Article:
Flat Earth Society is Growing in the United States

Damn the facts, full stupid ahead:

Every Tuesday at 6 p.m., three dozen Coloradans from every corner of the state assemble in the windowless back room of a small Fort Collins coffee shop. They have met 16 times since March, most nights talking through the ins and outs of their shared faith until the owners kick them out at closing.

They have no leaders, no formal hierarchy and no enforced ideology, save a common quest for answers to questions about the stars. Their membership has slowly swelled in the past three years, though persecution and widespread public derision keep them mostly underground. Many use pseudonyms, or only give first names.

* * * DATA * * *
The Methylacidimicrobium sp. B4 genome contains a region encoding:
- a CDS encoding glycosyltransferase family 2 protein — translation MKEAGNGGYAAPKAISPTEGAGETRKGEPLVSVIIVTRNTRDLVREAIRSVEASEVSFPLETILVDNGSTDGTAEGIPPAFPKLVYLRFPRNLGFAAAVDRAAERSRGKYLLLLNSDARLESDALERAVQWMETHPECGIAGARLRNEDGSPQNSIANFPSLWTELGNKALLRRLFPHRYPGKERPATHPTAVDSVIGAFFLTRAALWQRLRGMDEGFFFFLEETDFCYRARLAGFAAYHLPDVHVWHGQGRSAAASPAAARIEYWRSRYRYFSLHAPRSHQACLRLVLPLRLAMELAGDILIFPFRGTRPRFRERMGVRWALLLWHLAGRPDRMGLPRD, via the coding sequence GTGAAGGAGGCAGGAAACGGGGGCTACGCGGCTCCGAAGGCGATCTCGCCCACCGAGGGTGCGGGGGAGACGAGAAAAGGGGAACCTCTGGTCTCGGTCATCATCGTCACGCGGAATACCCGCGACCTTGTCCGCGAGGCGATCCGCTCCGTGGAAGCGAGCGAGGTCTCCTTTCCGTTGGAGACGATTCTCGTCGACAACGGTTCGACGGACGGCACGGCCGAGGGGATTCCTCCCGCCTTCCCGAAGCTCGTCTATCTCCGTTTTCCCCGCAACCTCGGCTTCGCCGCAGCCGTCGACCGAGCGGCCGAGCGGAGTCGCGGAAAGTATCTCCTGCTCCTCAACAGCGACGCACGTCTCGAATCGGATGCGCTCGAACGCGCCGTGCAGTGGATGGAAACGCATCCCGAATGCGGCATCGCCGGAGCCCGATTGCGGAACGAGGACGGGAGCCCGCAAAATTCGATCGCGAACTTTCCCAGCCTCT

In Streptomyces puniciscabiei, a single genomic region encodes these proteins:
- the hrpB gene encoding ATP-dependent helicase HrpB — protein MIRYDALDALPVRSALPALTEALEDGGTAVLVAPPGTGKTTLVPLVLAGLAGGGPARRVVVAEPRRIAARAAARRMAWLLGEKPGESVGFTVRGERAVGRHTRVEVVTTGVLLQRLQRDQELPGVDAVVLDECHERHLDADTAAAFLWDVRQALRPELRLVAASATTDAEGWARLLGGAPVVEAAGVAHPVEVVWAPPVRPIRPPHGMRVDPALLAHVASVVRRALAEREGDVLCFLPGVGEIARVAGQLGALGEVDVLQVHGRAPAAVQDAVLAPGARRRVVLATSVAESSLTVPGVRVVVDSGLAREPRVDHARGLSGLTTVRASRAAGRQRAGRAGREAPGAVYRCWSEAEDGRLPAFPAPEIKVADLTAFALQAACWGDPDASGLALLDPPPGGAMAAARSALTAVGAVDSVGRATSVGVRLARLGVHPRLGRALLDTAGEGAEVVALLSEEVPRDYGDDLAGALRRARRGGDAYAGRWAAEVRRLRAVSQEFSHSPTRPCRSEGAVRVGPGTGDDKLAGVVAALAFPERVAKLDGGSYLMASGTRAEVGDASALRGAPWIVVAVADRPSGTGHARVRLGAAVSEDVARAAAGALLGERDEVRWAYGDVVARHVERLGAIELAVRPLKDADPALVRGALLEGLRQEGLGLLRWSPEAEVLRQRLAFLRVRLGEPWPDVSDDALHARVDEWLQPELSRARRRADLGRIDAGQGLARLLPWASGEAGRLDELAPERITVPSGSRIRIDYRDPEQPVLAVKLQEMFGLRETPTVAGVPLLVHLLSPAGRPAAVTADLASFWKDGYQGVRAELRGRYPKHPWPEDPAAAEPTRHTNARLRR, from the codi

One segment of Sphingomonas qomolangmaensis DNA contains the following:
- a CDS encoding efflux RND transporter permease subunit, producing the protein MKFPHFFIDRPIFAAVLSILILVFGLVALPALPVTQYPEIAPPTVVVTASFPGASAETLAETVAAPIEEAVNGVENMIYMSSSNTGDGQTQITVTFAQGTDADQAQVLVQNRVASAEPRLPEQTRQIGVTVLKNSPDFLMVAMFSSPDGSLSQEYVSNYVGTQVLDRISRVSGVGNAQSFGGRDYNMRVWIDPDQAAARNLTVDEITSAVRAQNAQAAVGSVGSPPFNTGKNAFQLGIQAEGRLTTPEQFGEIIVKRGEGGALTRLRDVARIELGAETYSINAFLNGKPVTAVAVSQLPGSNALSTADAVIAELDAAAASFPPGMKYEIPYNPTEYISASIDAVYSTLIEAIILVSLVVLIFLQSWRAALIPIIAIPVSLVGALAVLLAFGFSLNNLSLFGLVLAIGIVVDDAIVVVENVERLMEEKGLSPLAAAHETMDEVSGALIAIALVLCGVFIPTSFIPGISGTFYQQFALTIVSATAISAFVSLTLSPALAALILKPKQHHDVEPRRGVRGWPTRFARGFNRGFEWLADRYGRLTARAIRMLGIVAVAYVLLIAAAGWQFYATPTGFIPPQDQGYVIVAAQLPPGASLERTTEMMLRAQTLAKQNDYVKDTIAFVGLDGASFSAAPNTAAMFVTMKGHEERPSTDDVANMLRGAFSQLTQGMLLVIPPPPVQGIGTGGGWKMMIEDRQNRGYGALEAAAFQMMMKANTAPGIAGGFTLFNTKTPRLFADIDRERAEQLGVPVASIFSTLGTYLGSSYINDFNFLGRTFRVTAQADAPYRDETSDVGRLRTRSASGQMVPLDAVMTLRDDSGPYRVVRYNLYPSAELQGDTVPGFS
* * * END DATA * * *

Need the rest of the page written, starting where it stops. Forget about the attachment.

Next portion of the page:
“They just do not want to talk about it for fear of reprisals or ridicule from co-workers,” says John Vnuk, the group’s founder who lives in Fort Collins.

He is at the epicenter of a budding movement, one that’s coming for your books, movies, God and mind. They’re thousands strong — perhaps one in every 500 — and have proponents at the highest levels of science, sports, journalism and arts.

They call themselves Flat Earthers. Because they believe Earth — the blue, majestic, spinning orb of life — is as flat as a table.

And they want you to know. Because it’s 2017.

“This is a new awakening,” Vnuk says with a spark in his earth-blue eyes. “Some will accept it, some won’t. But love it or hate it, you can’t ignore Flat Earth.”